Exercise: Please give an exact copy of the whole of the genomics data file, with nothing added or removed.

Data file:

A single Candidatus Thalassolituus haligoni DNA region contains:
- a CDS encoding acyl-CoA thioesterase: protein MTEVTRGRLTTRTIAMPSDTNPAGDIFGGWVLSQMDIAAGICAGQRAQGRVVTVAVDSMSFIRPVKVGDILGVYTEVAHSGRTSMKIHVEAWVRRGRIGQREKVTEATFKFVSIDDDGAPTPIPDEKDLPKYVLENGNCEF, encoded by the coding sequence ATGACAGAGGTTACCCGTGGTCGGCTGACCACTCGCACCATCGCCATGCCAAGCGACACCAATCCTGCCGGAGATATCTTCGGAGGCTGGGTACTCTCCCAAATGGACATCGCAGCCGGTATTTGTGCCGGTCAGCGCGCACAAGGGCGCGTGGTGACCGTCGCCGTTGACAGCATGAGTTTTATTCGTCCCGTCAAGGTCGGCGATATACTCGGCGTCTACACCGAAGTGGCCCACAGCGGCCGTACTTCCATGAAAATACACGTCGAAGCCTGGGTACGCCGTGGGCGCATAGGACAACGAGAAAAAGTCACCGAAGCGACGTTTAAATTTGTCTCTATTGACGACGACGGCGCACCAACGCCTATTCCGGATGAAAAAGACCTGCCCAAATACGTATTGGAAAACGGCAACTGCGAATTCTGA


A single Candidatus Thalassolituus haligoni DNA region contains:
- a CDS encoding acyl-CoA thioesterase: protein MTEVTRGRLTTRTIAMPSDTNPAGDIFGGWVLSQMDIAAGICAGQRAQGRVVTVAVDSMSFIRPVKVGDILGVYTEVAHSGRTSMKIHVEAWVRRGRIGQREKVTEATFKFVSIDDDGAPTPIPDEKDLPKYVLENGNCEF, encoded by the coding sequence ATGACAGAGGTTACCCGTGGTCGGCTGACCACTCGCACCATCGCCATGCCAAGCGACACCAATCCTGCCGGAGATATCTTCGGAGGCTGGGTACTCTCCCAAATGGACATCGCAGCCGGTATTTGTGCCGGTCAGCGCGCACAAGGGCGCGTGGTGACCGTCGCCGTTGACAGCATGAGTTTTATTCGTCCCGTCAAGGTCGGCGATATACTCGGCGTCTACACCGAAGTGGCCCACAGCGGCCGTACTTCCATGAAAATACACGTCGAAGCCTGGGTACGCCGTGGGCGCATAGGACAACGAGAAAAAGTCACCGAAGCGACGTTTAAATTTGTCTCTATTGACGACGACGGCGCACCAACGCCTATTCCGGATGAAAAAGACCTGCCCAAATACGTATTGGAAAACGGCAACTGCGAATTCTGA